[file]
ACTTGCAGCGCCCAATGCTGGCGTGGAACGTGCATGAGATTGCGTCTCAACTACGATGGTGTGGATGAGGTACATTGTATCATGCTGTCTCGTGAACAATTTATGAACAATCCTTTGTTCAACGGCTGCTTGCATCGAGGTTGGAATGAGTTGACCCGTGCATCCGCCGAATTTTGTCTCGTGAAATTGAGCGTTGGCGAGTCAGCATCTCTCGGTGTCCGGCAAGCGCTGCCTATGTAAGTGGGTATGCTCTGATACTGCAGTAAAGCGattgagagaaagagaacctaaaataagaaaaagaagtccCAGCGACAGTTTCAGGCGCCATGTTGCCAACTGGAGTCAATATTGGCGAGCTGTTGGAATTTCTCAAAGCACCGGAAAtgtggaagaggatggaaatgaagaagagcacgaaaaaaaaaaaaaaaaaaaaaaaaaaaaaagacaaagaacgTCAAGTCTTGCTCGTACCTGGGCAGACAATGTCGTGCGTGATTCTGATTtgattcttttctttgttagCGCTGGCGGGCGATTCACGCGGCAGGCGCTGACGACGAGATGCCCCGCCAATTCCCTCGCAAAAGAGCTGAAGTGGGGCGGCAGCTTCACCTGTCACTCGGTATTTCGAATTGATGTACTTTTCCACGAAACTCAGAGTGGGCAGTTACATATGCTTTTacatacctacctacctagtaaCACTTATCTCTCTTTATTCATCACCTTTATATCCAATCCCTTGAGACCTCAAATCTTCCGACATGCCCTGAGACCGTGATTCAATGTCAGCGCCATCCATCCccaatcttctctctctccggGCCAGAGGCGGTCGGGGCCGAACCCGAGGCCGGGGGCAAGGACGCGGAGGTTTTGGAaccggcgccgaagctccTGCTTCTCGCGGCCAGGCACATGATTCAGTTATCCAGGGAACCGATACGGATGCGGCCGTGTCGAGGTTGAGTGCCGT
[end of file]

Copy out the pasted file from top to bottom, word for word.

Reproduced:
ACTTGCAGCGCCCAATGCTGGCGTGGAACGTGCATGAGATTGCGTCTCAACTACGATGGTGTGGATGAGGTACATTGTATCATGCTGTCTCGTGAACAATTTATGAACAATCCTTTGTTCAACGGCTGCTTGCATCGAGGTTGGAATGAGTTGACCCGTGCATCCGCCGAATTTTGTCTCGTGAAATTGAGCGTTGGCGAGTCAGCATCTCTCGGTGTCCGGCAAGCGCTGCCTATGTAAGTGGGTATGCTCTGATACTGCAGTAAAGCGattgagagaaagagaacctaaaataagaaaaagaagtccCAGCGACAGTTTCAGGCGCCATGTTGCCAACTGGAGTCAATATTGGCGAGCTGTTGGAATTTCTCAAAGCACCGGAAAtgtggaagaggatggaaatgaagaagagcacgaaaaaaaaaaaaaaaaaaaaaaaaaaaaaagacaaagaacgTCAAGTCTTGCTCGTACCTGGGCAGACAATGTCGTGCGTGATTCTGATTtgattcttttctttgttagCGCTGGCGGGCGATTCACGCGGCAGGCGCTGACGACGAGATGCCCCGCCAATTCCCTCGCAAAAGAGCTGAAGTGGGGCGGCAGCTTCACCTGTCACTCGGTATTTCGAATTGATGTACTTTTCCACGAAACTCAGAGTGGGCAGTTACATATGCTTTTacatacctacctacctagtaaCACTTATCTCTCTTTATTCATCACCTTTATATCCAATCCCTTGAGACCTCAAATCTTCCGACATGCCCTGAGACCGTGATTCAATGTCAGCGCCATCCATCCccaatcttctctctctccggGCCAGAGGCGGTCGGGGCCGAACCCGAGGCCGGGGGCAAGGACGCGGAGGTTTTGGAaccggcgccgaagctccTGCTTCTCGCGGCCAGGCACATGATTCAGTTATCCAGGGAACCGATACGGATGCGGCCGTGTCGAGGTTGAGTGCCGT